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A group of youth players waiting to give the Nashoba High graduating seniors their flowers on Senior Night last spring. Courtesy NGL

August 6, 2014

By Jess Thomas
Nashoba Girls Youth Lacrosse is teaming up with longtime lacrosse coach Rich Fulvi for four lacrosse clinics in September in Bolton. The clinics are open to all girls in grades K-8.

Fulvi has 20 years of coaching experience and is currently the owner and head coach of Rewards School of Lacrosse, serving Central Mass, and has coached youth through college lacrosse for both men and women, according to NGL Co-President Christine Shaw.

“We are hoping the girls gain stronger individual and team defense and offense, transition for all levels, catching and throwing with top accuracy, ground balls and draw controls,” Shaw said. “We always try to create an environment that emphasizes fun, while developing skills, teamwork and good sportsmanship.”

Most of the girls who participate in the clinics usually continue to play for NGL in the fall and/or spring.

While the fall season is typically less populated because of competition with other uniquely fall sports, “all of our spring teams fill up fast and usually require a wait list,” Shaw said. “If the league continues to grow in the manner it is, eventually we will work on offering more than one team per age group.”

The program has indeed grown quite steadily since its inception. Initially started by Patty Bolton and run under the Nashoba Youth Lacrosse League umbrella, the girls program branched off into its own entity in 2009.

According to Shaw, the program started with only older girls, but as it became more popular, it added younger teams as well. In fact, 82 girls signed up to play last spring, taking part on four different teams.

“Open to girls from Stow, Bolton and Lancaster, the youth program mimics the high school team by drawing players from the same geographic pool,” said Shaw. “The teams we played in youth lacrosse are the same ones we play at the high school level.”

With some difficulty in finding experienced coaches for the girls, the league reaches out to the older high school players to assist with the task. Shaw noted that high school students Abbie McCaffrey, Brittany Joseph, Olivia Hurd and Laurel Gumbart helped out with the youth program this past spring. These high schoolers add an additional coaching element in that they are current players.

The team concept is taken even further, as players from U13 and U15 are encouraged to become junior helpers to U9 and U11 teams. Shaw noted Christina Lengieza, Chase Meininger and Courtney Cote were helpers last year and said that the younger girls really look up to older girls.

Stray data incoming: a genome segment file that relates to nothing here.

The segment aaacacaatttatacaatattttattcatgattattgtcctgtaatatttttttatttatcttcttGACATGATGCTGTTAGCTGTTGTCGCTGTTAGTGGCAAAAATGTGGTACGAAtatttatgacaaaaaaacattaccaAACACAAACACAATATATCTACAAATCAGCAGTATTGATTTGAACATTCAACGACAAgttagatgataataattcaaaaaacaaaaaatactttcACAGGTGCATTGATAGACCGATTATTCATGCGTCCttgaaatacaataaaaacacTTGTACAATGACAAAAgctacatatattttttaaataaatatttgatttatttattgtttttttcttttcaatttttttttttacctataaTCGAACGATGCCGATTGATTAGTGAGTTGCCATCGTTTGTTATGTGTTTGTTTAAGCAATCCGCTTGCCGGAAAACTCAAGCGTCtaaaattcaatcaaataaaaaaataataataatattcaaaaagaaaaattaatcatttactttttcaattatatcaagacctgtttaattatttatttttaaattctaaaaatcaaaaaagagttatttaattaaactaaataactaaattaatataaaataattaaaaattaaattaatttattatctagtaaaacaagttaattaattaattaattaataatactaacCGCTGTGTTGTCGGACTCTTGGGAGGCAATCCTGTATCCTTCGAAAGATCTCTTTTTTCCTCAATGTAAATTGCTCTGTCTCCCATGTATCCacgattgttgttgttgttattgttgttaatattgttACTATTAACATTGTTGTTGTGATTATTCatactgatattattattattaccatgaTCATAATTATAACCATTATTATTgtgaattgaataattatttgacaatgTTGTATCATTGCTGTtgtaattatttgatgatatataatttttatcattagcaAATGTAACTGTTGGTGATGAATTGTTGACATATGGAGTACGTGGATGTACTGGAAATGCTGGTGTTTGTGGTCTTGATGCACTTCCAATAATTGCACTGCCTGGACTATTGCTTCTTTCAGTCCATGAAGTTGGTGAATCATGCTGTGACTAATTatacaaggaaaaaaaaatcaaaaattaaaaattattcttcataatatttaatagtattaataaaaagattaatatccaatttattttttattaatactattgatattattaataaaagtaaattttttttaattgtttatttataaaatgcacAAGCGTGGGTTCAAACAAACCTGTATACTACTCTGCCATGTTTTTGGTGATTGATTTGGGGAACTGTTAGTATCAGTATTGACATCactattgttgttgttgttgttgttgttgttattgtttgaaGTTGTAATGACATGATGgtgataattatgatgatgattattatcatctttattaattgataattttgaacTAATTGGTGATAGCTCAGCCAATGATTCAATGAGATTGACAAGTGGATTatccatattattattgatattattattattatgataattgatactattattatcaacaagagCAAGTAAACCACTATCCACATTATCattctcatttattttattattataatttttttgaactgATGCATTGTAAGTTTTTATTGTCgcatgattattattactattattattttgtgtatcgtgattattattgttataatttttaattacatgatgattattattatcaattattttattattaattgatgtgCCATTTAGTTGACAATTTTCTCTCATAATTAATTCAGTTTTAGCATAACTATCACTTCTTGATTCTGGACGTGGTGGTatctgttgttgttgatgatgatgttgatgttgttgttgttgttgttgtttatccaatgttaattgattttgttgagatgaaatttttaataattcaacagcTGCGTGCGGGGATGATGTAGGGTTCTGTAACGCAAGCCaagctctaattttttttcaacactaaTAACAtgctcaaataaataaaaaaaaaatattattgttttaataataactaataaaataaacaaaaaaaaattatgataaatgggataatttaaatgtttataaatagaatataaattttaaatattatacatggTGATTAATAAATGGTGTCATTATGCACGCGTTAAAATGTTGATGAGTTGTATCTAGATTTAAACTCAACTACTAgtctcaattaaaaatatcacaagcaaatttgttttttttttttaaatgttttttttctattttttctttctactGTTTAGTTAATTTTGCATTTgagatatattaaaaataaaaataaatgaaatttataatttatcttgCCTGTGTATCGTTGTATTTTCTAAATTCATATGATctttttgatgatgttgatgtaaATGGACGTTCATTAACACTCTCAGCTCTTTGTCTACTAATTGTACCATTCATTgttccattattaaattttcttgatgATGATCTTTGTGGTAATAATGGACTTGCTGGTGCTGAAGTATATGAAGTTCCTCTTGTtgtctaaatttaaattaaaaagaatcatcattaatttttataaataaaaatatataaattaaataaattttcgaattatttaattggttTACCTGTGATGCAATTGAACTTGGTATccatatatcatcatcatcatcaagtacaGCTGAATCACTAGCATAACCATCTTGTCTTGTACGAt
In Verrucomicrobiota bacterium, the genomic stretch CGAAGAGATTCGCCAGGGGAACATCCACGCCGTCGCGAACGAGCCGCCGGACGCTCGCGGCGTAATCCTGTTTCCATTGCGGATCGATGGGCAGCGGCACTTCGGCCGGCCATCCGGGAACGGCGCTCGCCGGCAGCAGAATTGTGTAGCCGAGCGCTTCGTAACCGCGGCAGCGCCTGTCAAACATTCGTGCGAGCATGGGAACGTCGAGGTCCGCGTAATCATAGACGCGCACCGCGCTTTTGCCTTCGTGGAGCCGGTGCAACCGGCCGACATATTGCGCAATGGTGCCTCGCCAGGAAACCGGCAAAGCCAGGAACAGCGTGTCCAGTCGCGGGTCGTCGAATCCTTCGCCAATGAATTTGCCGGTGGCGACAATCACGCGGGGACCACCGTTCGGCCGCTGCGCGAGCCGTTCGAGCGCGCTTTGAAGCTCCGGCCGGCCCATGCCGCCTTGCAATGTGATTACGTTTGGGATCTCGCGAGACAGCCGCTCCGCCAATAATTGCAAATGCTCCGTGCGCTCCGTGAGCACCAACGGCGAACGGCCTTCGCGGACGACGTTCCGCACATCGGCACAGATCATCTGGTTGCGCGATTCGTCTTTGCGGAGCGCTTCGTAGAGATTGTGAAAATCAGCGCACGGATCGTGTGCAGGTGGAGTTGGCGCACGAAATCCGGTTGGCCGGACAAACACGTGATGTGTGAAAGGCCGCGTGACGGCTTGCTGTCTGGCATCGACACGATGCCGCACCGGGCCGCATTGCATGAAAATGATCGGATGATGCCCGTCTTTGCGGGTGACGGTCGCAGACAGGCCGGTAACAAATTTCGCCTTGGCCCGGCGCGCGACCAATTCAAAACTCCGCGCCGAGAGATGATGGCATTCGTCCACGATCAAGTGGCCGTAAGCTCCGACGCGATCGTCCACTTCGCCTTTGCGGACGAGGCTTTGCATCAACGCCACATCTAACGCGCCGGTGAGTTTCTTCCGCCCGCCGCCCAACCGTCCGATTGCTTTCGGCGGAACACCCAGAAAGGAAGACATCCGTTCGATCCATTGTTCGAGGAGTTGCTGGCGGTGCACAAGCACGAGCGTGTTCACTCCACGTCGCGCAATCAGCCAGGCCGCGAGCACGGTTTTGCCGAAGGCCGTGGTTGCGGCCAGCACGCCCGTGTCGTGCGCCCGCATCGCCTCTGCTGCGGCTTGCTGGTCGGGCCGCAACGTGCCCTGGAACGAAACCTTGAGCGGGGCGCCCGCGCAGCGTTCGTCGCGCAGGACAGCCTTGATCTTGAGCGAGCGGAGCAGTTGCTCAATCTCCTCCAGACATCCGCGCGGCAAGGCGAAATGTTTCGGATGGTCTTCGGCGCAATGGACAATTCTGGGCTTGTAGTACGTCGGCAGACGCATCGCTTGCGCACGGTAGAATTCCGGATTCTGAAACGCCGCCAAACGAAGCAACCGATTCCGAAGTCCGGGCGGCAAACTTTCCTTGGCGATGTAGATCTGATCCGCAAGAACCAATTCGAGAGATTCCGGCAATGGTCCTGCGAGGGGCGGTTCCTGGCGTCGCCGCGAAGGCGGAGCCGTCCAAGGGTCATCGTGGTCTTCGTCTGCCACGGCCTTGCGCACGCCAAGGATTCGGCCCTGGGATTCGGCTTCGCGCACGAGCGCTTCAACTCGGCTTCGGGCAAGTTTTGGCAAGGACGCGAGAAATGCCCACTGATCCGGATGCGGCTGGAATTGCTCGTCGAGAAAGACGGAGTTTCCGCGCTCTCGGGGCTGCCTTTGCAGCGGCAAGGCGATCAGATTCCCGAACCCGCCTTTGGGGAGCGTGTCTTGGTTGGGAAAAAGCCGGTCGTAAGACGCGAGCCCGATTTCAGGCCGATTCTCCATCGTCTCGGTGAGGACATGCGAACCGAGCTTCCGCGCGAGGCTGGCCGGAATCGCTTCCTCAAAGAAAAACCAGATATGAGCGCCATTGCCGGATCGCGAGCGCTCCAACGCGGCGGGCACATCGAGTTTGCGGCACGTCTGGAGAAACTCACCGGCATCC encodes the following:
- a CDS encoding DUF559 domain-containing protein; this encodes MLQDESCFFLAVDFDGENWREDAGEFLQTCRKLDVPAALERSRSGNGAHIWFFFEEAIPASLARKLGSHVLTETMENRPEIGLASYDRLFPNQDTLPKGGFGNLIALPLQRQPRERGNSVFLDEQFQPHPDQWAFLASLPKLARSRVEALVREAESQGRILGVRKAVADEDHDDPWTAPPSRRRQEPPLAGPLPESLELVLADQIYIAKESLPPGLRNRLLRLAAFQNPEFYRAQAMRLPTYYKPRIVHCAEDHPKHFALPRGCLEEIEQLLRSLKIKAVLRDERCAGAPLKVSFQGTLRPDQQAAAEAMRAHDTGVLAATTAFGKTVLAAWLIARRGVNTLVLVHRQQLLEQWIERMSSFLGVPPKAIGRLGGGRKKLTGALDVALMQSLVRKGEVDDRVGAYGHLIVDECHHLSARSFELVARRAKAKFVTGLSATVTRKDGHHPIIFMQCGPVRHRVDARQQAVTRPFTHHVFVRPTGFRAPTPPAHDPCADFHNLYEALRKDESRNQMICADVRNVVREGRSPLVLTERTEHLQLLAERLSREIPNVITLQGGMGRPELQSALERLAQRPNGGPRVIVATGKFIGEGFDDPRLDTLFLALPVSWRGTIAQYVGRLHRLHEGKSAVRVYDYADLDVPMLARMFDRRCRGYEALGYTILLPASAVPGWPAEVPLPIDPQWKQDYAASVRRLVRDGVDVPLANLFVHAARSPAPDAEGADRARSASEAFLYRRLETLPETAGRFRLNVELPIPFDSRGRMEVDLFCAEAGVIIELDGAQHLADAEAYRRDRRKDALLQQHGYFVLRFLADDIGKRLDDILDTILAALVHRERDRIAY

“The youth players are also doing their part to support the high school team by attending the high school games, including senior night when our young girls presented flowers to the graduating senior players,” said Shaw.

This past season, NGL, a member of Mass Bay Girls Lacrosse League, had a “great spring season,” according to Shaw, despite being a relatively new sport to the area.

“Although not every game was won by our teams, each player and team definitely improved every week and gave it everything we had,” Shaw said. “We are very proud of how the league is evolving.”

The season ended with a jamboree on Father’s Day weekend, which was a two-day event held in Byfield and Wrentham, MA. Teams can register to play one of the two days.
Shaw said that the teams play three shortened games with teams that they don’t generally play in the regular season

In addition to the regular season play, Shaw said the Nashoba High girls varsity lacrosse team conducted a one-day clinic for the youth girls that they hope will become an annual event.

Team bonding is also a very important concept to the league. “NGL hosted an end-of-season picnic at Lake Boon,” Shaw said. “The girls enjoyed pizza, snacks and swimming while hanging out with their teammates.”

For the next spring season, play begins in early March with indoor sessions on Sundays in Acton at Teamworks, according to Shaw.

“We feel the indoor sessions are extremely important as it gives the girls time before the actual games begin to brush off the dust and polish up their skills,” Shaw said.

She noted that sometimes players haven’t even picked up their lacrosse stick since the previous spring, so the indoor scrimmages are very useful.

Outdoor practices are usually twice a week, with games on Sundays starting in April and ending with the jamboree in June.

Registration for the spring begins approximately on October 15, 2014 and closes November 30. Returning players can register from Oct. 15- Oct. 31 and the general public can sign up from Nov. 1- Nov. 30.

Shaw said, “Nashoba Girls Youth Lacrosse is always looking for players, coaches (especially women who have played the sport), board members and volunteers to fulfill what we call ‘one and done’ tasks.”

Sessions run on 4 consecutive Saturdays  beginning September 6. 
U9 & U11 will run 3-4pm at a cost of $40 per player for all for weeks.
 U13 & U15 is scheduled 4-6pm and will cost $60 per player for all 4 weeks.  All sessions will take place at the Horse Ring Field in Bolton.

Visit www.nashobagirlslacrosse.org to register for clinics or to play or contact Christine Shaw at cls870@verizon.net for further information about NGL.